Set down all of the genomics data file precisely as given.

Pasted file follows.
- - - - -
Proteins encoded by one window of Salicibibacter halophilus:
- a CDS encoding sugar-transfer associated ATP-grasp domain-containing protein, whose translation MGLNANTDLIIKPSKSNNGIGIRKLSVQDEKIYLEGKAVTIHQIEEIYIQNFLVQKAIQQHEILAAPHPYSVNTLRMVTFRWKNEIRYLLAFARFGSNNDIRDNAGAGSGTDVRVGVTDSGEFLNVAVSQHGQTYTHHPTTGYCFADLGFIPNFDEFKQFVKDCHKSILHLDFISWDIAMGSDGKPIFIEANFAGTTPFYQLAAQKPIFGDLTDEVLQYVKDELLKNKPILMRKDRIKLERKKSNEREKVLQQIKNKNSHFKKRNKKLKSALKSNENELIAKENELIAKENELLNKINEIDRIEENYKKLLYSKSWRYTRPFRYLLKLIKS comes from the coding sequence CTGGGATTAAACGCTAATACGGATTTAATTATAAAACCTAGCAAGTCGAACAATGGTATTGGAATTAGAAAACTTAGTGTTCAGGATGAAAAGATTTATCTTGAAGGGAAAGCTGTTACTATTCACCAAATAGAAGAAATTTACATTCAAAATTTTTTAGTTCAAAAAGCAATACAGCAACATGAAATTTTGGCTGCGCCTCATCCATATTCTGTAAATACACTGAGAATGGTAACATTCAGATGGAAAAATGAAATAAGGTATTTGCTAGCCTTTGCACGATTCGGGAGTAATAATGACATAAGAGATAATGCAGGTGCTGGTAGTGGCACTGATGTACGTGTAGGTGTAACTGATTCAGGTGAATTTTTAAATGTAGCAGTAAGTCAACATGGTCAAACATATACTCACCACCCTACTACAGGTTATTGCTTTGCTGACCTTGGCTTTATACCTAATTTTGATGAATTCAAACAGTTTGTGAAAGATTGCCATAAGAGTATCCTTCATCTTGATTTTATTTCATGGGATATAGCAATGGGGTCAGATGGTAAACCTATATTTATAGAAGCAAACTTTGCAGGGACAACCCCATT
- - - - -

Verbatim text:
Proteins encoded by one window of Salicibibacter halophilus:
- a CDS encoding sugar-transfer associated ATP-grasp domain-containing protein, whose translation MGLNANTDLIIKPSKSNNGIGIRKLSVQDEKIYLEGKAVTIHQIEEIYIQNFLVQKAIQQHEILAAPHPYSVNTLRMVTFRWKNEIRYLLAFARFGSNNDIRDNAGAGSGTDVRVGVTDSGEFLNVAVSQHGQTYTHHPTTGYCFADLGFIPNFDEFKQFVKDCHKSILHLDFISWDIAMGSDGKPIFIEANFAGTTPFYQLAAQKPIFGDLTDEVLQYVKDELLKNKPILMRKDRIKLERKKSNEREKVLQQIKNKNSHFKKRNKKLKSALKSNENELIAKENELIAKENELLNKINEIDRIEENYKKLLYSKSWRYTRPFRYLLKLIKS comes from the coding sequence CTGGGATTAAACGCTAATACGGATTTAATTATAAAACCTAGCAAGTCGAACAATGGTATTGGAATTAGAAAACTTAGTGTTCAGGATGAAAAGATTTATCTTGAAGGGAAAGCTGTTACTATTCACCAAATAGAAGAAATTTACATTCAAAATTTTTTAGTTCAAAAAGCAATACAGCAACATGAAATTTTGGCTGCGCCTCATCCATATTCTGTAAATACACTGAGAATGGTAACATTCAGATGGAAAAATGAAATAAGGTATTTGCTAGCCTTTGCACGATTCGGGAGTAATAATGACATAAGAGATAATGCAGGTGCTGGTAGTGGCACTGATGTACGTGTAGGTGTAACTGATTCAGGTGAATTTTTAAATGTAGCAGTAAGTCAACATGGTCAAACATATACTCACCACCCTACTACAGGTTATTGCTTTGCTGACCTTGGCTTTATACCTAATTTTGATGAATTCAAACAGTTTGTGAAAGATTGCCATAAGAGTATCCTTCATCTTGATTTTATTTCATGGGATATAGCAATGGGGTCAGATGGTAAACCTATATTTATAGAAGCAAACTTTGCAGGGACAACCCCATT